The Thousands, the fable


Daniel Alarcón wrote a fable called The Thousands. It was published in McSweeney’s 28. For those who aren’t readers of random literary journals, McSweeney’s is a literary journal founded by writer Dave Eggers. It’s kind of a quirky literary journal for hipsters, and I mean that in a good way. McSweeney’s is the only literary journal I read.

McSweeney’s 28 arrived at my doorstep, I felt a bit jipped. Instead of a couple hundred pages of literary awesomeness, this issue was made up of 8 tiny books of 16 pages each and full of illustrations. Turns out, it wasn’t really fair of me to say that I expected a certain page count for my money. This issue particular of McSweeney’s is now one of my all time favorites. Why?

Pretty much entirely because of The Thousands (not that the rest of the issue was bad, I just particularly love this story). Alarcón’s fable is about a group that takes over abandoned lands outside of a large city using discarded materials. It’s beautiful and if you can find a copy, you should read it. At first, I was reminded of Swoon’s Swimming Cities project.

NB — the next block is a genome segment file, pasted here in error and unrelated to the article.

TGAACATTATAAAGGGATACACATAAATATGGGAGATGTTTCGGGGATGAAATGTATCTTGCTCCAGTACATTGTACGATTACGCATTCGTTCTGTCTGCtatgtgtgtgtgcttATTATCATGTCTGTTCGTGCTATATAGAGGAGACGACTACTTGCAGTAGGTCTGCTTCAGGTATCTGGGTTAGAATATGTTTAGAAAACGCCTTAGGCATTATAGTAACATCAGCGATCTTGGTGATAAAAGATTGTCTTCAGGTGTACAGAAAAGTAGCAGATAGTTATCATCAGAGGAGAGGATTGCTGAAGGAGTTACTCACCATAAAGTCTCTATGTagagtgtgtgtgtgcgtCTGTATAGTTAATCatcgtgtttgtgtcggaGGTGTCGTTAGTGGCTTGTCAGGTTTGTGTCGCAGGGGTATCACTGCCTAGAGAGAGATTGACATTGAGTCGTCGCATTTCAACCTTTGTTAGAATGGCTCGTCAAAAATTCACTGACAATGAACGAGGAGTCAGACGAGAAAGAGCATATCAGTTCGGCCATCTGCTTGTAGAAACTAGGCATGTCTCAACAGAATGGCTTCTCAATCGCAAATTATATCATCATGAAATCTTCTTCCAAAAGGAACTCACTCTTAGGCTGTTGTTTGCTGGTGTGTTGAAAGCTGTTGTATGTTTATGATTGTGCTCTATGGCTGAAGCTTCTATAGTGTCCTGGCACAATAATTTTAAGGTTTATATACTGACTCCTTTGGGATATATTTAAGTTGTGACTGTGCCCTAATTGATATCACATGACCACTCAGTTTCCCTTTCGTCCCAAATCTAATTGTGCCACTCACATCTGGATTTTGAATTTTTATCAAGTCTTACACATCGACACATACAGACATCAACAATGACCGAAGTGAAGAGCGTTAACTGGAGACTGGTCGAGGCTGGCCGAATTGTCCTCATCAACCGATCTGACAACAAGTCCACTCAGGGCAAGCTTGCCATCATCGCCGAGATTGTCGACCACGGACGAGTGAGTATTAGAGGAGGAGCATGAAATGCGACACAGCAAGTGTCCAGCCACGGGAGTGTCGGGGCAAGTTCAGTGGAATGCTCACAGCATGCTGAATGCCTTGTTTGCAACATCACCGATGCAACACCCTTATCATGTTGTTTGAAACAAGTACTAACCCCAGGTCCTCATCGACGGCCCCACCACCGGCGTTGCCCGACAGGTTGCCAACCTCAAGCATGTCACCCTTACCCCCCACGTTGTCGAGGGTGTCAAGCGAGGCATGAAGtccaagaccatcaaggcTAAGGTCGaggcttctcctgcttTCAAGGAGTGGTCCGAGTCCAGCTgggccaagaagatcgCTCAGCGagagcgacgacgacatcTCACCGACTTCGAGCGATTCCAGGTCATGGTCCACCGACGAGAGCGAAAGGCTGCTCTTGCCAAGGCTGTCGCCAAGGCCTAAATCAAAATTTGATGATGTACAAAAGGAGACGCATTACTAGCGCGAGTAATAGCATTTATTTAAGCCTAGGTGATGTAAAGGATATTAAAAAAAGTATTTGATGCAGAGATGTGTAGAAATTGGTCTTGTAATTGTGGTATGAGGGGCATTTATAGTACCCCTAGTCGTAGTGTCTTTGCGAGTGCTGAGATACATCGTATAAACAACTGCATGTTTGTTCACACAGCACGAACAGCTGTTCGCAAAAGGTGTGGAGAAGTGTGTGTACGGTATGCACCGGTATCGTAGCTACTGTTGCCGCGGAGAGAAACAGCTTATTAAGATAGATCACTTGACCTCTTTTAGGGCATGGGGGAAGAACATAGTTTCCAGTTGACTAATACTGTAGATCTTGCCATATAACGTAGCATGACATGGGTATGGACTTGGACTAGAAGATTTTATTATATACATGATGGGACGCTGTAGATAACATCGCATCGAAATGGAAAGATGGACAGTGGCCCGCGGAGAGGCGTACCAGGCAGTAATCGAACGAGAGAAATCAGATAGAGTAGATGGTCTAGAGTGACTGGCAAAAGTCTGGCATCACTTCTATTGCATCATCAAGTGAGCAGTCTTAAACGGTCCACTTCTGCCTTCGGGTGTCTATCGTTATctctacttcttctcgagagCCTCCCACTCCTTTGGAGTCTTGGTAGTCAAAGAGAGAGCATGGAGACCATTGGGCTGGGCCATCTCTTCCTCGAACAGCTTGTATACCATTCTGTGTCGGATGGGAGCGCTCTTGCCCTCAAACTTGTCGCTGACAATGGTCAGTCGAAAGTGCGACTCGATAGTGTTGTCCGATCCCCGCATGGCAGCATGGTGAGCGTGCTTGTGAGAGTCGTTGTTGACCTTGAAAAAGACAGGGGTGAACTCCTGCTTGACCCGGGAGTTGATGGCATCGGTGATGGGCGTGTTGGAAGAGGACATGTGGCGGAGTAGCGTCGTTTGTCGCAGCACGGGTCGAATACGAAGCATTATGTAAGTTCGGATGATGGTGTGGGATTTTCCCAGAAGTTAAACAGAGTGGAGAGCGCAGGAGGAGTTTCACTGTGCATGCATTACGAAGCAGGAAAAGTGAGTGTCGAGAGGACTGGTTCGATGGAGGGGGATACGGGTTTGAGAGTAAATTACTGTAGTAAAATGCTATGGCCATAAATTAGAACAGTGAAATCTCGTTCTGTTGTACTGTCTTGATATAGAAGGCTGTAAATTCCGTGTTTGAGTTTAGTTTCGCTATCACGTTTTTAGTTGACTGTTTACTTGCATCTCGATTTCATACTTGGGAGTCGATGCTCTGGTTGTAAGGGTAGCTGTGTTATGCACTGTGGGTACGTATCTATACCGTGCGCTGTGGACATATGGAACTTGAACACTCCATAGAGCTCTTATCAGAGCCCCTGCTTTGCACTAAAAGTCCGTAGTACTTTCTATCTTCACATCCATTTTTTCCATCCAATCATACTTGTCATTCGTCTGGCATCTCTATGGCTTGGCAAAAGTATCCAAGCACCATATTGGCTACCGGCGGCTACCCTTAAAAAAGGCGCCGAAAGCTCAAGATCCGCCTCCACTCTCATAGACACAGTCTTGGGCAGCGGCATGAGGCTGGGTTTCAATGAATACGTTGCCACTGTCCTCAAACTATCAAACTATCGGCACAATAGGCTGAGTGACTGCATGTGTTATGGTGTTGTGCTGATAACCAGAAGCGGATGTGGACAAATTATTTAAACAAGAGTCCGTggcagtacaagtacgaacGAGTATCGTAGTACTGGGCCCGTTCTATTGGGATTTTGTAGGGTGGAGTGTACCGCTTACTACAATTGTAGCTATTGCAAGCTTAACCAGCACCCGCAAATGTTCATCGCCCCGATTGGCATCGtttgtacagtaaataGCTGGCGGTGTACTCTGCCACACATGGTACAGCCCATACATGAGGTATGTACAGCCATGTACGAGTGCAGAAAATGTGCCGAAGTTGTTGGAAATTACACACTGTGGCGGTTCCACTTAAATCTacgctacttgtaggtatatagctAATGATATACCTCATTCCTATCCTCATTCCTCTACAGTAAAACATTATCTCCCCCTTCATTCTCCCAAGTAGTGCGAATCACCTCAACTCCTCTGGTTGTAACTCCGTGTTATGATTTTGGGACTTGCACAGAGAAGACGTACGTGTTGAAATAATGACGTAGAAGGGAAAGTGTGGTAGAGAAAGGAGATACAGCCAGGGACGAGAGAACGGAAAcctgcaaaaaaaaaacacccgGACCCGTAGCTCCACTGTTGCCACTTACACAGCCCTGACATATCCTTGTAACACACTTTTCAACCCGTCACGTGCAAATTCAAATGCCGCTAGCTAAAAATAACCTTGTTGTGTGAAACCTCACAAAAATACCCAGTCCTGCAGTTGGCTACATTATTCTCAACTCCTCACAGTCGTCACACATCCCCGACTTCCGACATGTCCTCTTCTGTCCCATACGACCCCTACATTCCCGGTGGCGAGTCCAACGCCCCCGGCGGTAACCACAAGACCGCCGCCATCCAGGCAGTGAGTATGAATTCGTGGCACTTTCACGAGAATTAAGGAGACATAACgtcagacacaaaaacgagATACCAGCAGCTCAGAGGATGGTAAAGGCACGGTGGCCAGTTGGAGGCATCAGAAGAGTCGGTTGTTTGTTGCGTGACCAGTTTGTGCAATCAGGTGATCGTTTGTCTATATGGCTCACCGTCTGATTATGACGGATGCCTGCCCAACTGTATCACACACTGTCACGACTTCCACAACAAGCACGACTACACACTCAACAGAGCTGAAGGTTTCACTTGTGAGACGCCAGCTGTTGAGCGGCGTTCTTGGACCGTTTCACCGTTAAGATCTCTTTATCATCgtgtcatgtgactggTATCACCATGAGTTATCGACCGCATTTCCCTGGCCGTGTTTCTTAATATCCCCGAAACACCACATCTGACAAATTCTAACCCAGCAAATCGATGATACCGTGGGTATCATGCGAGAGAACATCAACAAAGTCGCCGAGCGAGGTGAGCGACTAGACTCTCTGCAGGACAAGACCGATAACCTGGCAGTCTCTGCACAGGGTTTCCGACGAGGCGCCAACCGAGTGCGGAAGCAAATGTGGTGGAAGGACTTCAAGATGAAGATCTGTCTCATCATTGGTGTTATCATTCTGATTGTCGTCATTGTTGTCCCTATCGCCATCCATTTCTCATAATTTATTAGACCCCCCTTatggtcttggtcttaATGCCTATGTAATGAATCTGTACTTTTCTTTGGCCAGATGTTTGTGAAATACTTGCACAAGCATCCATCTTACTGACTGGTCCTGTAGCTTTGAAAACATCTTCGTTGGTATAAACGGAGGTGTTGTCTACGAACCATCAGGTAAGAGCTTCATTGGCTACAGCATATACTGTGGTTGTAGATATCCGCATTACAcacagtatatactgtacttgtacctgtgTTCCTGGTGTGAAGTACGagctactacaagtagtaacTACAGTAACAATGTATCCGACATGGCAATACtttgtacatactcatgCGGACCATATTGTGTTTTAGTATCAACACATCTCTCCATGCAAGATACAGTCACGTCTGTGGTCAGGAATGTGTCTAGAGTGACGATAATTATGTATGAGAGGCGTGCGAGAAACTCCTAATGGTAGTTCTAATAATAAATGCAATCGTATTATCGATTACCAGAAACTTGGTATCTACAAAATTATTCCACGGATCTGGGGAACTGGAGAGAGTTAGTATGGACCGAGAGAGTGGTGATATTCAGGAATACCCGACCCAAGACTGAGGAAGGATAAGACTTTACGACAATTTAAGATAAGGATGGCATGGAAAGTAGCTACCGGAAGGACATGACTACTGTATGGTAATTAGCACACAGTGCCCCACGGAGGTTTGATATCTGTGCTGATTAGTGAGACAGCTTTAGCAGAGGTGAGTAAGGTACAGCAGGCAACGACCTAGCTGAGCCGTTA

Then I had to come up with a name for this exhibition I knew I was curating. A few people suggested that I try to come up with a name like The Young British Artists or Beautiful Losers. I didn’t know it at the time, but it turns out the name Beautiful Losers was also stolen from a book while the curator was in a bit of a panic searching for a title. A friend suggested that I look at books for inspiration. I had The Thousands just sitting on my desk, and after rereading the story, my exhibition’s name was obvious.

So thanks to Daniel Alarcón for writing such an amazing story.


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